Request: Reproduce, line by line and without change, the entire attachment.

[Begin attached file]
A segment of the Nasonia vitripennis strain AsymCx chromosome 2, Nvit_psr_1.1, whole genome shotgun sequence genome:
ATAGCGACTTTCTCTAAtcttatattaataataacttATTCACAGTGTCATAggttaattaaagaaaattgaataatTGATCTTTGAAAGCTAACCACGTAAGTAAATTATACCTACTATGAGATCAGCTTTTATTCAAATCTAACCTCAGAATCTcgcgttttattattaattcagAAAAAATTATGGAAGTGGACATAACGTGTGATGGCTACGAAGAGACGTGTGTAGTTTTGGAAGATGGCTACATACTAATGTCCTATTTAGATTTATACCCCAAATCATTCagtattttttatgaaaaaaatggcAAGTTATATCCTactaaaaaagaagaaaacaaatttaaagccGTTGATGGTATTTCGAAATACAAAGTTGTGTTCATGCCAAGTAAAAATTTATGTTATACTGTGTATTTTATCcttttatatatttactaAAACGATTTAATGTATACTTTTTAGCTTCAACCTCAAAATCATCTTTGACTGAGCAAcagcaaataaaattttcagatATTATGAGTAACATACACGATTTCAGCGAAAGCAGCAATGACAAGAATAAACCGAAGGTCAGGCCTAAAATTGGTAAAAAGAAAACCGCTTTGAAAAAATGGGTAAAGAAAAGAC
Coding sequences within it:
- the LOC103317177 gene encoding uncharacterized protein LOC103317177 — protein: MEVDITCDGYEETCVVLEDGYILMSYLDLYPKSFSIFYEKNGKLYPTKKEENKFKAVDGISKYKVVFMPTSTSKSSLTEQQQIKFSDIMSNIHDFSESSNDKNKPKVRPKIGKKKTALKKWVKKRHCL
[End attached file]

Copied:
A segment of the Nasonia vitripennis strain AsymCx chromosome 2, Nvit_psr_1.1, whole genome shotgun sequence genome:
ATAGCGACTTTCTCTAAtcttatattaataataacttATTCACAGTGTCATAggttaattaaagaaaattgaataatTGATCTTTGAAAGCTAACCACGTAAGTAAATTATACCTACTATGAGATCAGCTTTTATTCAAATCTAACCTCAGAATCTcgcgttttattattaattcagAAAAAATTATGGAAGTGGACATAACGTGTGATGGCTACGAAGAGACGTGTGTAGTTTTGGAAGATGGCTACATACTAATGTCCTATTTAGATTTATACCCCAAATCATTCagtattttttatgaaaaaaatggcAAGTTATATCCTactaaaaaagaagaaaacaaatttaaagccGTTGATGGTATTTCGAAATACAAAGTTGTGTTCATGCCAAGTAAAAATTTATGTTATACTGTGTATTTTATCcttttatatatttactaAAACGATTTAATGTATACTTTTTAGCTTCAACCTCAAAATCATCTTTGACTGAGCAAcagcaaataaaattttcagatATTATGAGTAACATACACGATTTCAGCGAAAGCAGCAATGACAAGAATAAACCGAAGGTCAGGCCTAAAATTGGTAAAAAGAAAACCGCTTTGAAAAAATGGGTAAAGAAAAGAC
Coding sequences within it:
- the LOC103317177 gene encoding uncharacterized protein LOC103317177 — protein: MEVDITCDGYEETCVVLEDGYILMSYLDLYPKSFSIFYEKNGKLYPTKKEENKFKAVDGISKYKVVFMPTSTSKSSLTEQQQIKFSDIMSNIHDFSESSNDKNKPKVRPKIGKKKTALKKWVKKRHCL